Rules 501 and 502 are most likey to apply in this situation, and are most commonly used, with rule 116 in addition as well.

Dutch, im not sure what you are referring to with an emergency application being required before changing direction?
  by RearOfSignal
 
Jtgshu wrote:Dutch, im not sure what you are referring to with an emergency application being required before changing direction?
Emergency brake, dump valve, conductor's valve, etc., its has to be tested to assure that the movement can be stopped from the leading end.
  by DutchRailnut
 
The Dump valve on rear may not work after certain incidents, so the FRA wants it tested preceding any reverse moves.
The Brake test only requires a dump from rear if you make a reverse move at that terminal/yard were you are doing your class 2.
I have had occasion where we hit a deer and rear two cars no longer had brakes, due to carcass hitting the Brake pipe valve.
In such a scenario the Dump valve will no longer stop you on a backup move either.
  by Sirsonic
 
The FRA does not require the dump valve on the hind end to be tested prior to a reverse movement. Some railroads do require so in their own special instructions. NJ Transit rules, for example, do not require any test of the dump valve on the hind end before any reverse move.
  by Ocala Mike
 
I don't know if this is pertinent to the discussion but, when I rode the City of New Orleans into CUS (reverse move) a while back, the conductor announced that we would be making a stop before the stop to discharge passengers. This was necessary, he said, to test the brakes. Maybe this was a CUS requirement only?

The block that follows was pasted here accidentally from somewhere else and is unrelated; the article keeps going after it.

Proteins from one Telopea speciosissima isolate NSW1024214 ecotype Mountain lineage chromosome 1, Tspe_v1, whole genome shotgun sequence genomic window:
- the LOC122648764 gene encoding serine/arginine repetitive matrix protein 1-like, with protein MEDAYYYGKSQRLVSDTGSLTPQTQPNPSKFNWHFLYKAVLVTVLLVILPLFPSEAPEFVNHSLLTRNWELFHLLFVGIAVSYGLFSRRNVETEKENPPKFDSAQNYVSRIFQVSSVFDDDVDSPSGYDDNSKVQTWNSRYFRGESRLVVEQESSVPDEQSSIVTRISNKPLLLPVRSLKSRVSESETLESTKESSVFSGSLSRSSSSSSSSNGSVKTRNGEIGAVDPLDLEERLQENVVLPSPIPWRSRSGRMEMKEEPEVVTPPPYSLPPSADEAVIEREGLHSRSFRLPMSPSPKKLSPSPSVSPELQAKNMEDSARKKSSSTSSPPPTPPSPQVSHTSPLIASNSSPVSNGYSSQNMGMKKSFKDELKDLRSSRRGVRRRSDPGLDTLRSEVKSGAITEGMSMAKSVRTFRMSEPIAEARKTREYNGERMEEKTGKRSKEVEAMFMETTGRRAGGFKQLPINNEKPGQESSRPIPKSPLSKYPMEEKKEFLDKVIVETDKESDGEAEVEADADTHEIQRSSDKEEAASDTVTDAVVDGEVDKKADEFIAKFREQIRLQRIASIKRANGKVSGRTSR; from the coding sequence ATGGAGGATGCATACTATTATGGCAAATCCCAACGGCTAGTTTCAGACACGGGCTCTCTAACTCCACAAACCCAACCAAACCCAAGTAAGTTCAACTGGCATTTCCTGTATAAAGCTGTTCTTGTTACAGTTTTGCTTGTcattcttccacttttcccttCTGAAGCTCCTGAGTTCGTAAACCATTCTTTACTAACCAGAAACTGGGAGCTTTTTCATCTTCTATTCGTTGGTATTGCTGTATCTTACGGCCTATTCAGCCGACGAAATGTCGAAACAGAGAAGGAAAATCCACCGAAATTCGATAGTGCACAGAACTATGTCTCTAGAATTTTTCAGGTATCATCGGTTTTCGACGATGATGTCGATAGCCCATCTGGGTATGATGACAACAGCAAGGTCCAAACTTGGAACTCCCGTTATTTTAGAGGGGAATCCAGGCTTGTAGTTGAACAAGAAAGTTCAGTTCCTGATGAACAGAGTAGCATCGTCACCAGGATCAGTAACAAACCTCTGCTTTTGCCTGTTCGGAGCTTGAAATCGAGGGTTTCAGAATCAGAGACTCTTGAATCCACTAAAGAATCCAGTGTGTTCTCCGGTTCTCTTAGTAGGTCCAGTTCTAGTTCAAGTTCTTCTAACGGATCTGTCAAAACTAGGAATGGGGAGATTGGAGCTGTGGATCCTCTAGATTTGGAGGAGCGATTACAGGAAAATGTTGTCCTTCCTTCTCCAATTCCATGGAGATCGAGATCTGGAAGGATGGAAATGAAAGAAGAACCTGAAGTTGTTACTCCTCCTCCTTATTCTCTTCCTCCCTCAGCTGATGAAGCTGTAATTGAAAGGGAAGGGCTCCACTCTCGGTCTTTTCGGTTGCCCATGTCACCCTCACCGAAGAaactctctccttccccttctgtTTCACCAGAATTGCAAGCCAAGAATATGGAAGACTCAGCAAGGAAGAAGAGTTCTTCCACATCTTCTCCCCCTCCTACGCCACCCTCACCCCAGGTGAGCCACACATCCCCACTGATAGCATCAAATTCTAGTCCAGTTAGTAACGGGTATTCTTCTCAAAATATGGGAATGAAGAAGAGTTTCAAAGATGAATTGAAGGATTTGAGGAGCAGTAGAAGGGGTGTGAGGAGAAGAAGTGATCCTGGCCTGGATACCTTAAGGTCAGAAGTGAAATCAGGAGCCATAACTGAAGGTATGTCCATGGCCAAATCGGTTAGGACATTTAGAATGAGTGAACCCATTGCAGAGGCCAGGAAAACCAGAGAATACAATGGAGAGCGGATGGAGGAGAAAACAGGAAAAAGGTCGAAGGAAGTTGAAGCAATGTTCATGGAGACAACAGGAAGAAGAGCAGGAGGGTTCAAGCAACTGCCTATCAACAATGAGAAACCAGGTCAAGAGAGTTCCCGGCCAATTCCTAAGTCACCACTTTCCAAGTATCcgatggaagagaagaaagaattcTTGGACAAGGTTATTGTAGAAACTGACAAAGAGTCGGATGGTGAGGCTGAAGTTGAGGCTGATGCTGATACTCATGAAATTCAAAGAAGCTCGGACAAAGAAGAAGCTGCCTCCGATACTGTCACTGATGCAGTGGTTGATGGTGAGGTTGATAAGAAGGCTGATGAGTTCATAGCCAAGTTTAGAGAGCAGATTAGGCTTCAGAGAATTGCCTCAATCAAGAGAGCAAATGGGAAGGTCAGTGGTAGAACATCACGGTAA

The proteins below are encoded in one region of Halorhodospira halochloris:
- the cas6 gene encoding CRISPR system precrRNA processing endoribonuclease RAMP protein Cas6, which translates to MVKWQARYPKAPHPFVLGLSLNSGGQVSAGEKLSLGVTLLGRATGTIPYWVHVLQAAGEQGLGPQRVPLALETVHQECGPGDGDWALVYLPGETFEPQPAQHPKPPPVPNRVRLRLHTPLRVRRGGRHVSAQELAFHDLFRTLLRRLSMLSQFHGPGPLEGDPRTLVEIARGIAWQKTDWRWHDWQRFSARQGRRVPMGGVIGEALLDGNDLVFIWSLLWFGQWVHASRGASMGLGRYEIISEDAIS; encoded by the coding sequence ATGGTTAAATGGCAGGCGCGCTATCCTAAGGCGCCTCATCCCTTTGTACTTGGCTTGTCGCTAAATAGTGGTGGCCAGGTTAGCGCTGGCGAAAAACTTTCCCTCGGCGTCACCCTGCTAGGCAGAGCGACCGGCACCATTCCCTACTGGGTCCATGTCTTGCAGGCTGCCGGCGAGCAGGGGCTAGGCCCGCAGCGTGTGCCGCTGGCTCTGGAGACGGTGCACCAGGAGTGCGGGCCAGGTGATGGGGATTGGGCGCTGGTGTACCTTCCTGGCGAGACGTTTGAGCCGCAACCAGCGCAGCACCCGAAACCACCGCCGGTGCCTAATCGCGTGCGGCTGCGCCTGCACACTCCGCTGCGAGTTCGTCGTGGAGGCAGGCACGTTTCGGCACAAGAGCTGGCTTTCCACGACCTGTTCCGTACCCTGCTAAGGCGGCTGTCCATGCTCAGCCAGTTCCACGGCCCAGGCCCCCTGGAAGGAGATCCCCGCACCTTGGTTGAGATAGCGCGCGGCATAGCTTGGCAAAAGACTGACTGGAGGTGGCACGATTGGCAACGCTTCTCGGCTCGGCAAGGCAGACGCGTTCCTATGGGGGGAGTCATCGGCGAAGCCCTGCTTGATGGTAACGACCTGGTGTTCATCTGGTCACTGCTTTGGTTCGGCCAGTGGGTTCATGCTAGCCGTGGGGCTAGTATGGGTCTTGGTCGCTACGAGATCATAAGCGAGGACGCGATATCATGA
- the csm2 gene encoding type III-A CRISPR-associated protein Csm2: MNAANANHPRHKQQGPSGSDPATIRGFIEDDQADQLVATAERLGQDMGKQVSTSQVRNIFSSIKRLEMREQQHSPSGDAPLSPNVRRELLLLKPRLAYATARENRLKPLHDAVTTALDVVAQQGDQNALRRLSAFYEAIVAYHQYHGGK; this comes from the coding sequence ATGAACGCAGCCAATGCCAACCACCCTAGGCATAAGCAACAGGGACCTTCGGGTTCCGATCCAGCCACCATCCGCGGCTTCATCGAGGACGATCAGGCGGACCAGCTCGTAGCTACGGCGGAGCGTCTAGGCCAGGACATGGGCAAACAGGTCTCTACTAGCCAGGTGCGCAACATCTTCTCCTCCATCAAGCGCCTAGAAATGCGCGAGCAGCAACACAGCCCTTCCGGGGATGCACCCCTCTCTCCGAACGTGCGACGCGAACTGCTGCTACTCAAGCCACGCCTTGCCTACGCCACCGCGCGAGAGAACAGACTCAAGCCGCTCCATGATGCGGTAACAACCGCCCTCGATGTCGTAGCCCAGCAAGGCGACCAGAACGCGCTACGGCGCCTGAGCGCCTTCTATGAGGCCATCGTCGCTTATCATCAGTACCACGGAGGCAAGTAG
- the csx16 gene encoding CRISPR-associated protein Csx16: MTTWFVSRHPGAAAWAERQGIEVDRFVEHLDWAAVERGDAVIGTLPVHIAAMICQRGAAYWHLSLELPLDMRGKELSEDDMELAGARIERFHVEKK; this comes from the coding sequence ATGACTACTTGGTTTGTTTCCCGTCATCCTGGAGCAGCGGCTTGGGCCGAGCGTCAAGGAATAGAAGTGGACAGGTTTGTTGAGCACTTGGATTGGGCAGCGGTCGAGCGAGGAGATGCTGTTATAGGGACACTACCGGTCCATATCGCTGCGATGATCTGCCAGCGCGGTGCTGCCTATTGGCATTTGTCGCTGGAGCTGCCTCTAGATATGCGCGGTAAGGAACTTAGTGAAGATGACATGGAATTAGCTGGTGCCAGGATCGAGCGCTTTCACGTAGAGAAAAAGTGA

by Tommy Meehan
 
This has been a mostly interesting thread and I thank the reponders.

[Moved comments about station overrun on Septa to separate thread called "Leaf Season."]
  by Tommy Meehan
 
This one is about a backup move. :-)

This happened one rainy windy night on my MU train home. We overran a station during the height of the Fall leaf season. Way past it. It felt like the train was on skates. LOL But this location is notorious for being a problem.

Over the intercom the conductor told the engineer to let her know when he was ready to start backing up. The engineer said he wanted to call the RTC first. I was seated in the first car and with the engineer's door open I could hear the RTC tell our train okay to reverse but to let him know a) when we were on the platform and b) when we started moving forward again. Then I heard the RTC tell the train following us -- nothing scheduled so it may have been a shop train -- that we were making a reverse move (giving mile post locations) and not to pass such-and-such milepost without permission.

They don't normally do all that on most commuter lines for a station overrun, do they? I don't really know whether they do or don't because normally I don't hear what they're saying. I was glad they did it that way though. It was a nasty night.
  by RearOfSignal
 
Are you talking about MNR?

If so, when a passenger train in CTC overruns the platform they can backup without permission of the RTC if 1) the part of the train is already adjacent to the platform 2) the leading end of the movement will not be beyond the limits of the platform.

If the train is not adjacent to the platform: they must contact the RTC who in turn notifies the following train to come to a stop and notify of its location; once stopped the first train may reverse as permitted by the RTC.
  by Tommy Meehan
 
Yes we missed Glenwood station on the Hudson Line.

I seem to remember the train behind being given a limit beyond which they could not proceed. I might've misunderstood, maybe the following train was already at that point, the RTC was telling him to stop and stay there.

In any event, it sounds like a good procedure.